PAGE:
Emigration’s Impact On Gender Roles And Citizen Participation In Rural Guatemala: Women Who Wait

First Advisor

Claire Halverson


Despite vast research on emigration and Latin America, little has been done on women and families who stay behind; the overall literature that does exist focuses on remittances and communities’ economic growth. While working with women of the Municipality of Pachalum, El Quiche, Guatemala, independent of this research, I noticed that those women who wait also experience big changes in their lives; they indirectly live though the emigration process. This study examines the effects of migration on gender roles of the migrants’ wives who remain in the country of origin. This work is the result of three years of continuous research in emigration and gender roles focused on the municipality of Pachalum, El Quiche, Guatemala. 29 women were interviewed and the analysis of these interviews yielded that the remittances, lack of patriarch in the family, and the support from the Women’s Municipal Office incite changes that empower women to participate in the development of their communities. While men leave to improve their family’s economic situation, women live a new situation in their communities, staying behind to care for their homes and children, if there are any, but are also left behind with an indefinite return date from their husbands.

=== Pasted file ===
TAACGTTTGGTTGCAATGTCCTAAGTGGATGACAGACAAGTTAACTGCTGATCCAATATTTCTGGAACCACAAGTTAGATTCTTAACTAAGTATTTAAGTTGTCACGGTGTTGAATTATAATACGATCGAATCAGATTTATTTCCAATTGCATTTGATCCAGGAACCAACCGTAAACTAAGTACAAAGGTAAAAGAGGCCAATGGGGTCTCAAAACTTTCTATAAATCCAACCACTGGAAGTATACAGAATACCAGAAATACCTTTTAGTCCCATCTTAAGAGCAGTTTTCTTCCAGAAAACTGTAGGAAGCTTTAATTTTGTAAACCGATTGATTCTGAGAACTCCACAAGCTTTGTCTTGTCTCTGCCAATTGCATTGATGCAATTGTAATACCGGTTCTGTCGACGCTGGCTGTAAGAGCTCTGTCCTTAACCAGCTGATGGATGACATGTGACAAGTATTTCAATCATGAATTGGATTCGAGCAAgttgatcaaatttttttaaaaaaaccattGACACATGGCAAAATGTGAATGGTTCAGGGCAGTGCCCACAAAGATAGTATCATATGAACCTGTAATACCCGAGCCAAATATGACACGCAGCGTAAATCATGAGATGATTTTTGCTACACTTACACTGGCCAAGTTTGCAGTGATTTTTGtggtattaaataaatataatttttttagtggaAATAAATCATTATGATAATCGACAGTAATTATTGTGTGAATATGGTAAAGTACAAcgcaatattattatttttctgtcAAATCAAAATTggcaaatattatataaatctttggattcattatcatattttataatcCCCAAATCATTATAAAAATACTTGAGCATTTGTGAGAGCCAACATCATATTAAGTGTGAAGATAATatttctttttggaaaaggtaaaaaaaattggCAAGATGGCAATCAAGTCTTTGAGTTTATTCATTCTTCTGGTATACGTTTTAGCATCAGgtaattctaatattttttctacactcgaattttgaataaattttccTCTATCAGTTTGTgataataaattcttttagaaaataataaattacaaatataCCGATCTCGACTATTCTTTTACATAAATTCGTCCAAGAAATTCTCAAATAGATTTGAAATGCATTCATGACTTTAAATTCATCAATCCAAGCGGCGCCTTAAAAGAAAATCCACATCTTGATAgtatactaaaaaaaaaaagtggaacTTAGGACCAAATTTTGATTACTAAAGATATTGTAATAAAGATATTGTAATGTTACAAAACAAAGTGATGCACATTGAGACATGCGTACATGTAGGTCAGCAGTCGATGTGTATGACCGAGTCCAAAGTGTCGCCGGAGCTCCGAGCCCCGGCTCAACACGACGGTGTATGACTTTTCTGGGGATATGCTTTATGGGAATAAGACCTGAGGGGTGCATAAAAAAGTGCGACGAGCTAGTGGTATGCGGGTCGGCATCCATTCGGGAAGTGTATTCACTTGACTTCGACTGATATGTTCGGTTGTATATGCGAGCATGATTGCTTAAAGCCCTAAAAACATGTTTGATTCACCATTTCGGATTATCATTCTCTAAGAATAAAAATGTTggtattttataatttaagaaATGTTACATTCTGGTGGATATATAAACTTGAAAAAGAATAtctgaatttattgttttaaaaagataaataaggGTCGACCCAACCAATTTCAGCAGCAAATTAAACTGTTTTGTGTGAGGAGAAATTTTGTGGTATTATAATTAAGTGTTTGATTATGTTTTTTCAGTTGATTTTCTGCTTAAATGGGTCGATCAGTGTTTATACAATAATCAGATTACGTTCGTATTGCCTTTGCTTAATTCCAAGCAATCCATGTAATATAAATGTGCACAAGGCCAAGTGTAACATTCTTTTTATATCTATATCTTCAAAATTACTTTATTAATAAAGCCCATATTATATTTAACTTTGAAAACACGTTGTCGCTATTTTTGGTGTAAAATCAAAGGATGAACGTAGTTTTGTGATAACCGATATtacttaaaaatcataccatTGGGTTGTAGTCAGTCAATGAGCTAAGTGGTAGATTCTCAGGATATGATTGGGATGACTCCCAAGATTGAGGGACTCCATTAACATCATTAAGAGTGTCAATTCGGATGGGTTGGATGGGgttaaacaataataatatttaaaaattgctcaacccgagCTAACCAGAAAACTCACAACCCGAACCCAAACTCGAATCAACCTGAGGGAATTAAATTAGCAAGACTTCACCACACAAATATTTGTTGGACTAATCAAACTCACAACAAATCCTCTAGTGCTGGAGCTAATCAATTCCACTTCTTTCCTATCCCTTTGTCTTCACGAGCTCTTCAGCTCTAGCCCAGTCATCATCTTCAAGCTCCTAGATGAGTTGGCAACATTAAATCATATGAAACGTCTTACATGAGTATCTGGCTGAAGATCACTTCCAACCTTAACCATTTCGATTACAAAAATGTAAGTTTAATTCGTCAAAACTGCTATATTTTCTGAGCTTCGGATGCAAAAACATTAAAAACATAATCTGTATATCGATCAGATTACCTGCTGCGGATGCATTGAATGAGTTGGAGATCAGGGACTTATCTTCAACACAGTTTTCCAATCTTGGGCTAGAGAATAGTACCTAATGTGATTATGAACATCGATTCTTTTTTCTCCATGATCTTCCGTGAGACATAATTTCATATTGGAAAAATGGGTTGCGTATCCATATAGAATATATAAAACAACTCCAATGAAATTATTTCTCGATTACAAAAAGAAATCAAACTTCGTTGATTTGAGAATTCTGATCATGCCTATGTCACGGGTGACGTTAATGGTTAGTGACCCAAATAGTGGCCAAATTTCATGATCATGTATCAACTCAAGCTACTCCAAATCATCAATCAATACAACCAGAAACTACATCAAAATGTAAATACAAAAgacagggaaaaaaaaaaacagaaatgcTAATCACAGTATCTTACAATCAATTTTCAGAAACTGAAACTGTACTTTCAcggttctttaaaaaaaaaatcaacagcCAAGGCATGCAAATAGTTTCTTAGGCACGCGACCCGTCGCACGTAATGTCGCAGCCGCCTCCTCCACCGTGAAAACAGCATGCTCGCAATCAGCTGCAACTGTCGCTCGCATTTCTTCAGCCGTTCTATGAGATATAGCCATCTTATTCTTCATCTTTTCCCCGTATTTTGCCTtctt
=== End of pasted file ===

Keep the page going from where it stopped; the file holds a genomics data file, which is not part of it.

Civic and Community Engagement | Family, Life Course, and Society | Inequality and Stratification | Latin American Studies | Other Feminist, Gender, and Sexuality Studies | Rural Sociology | Women's Studies

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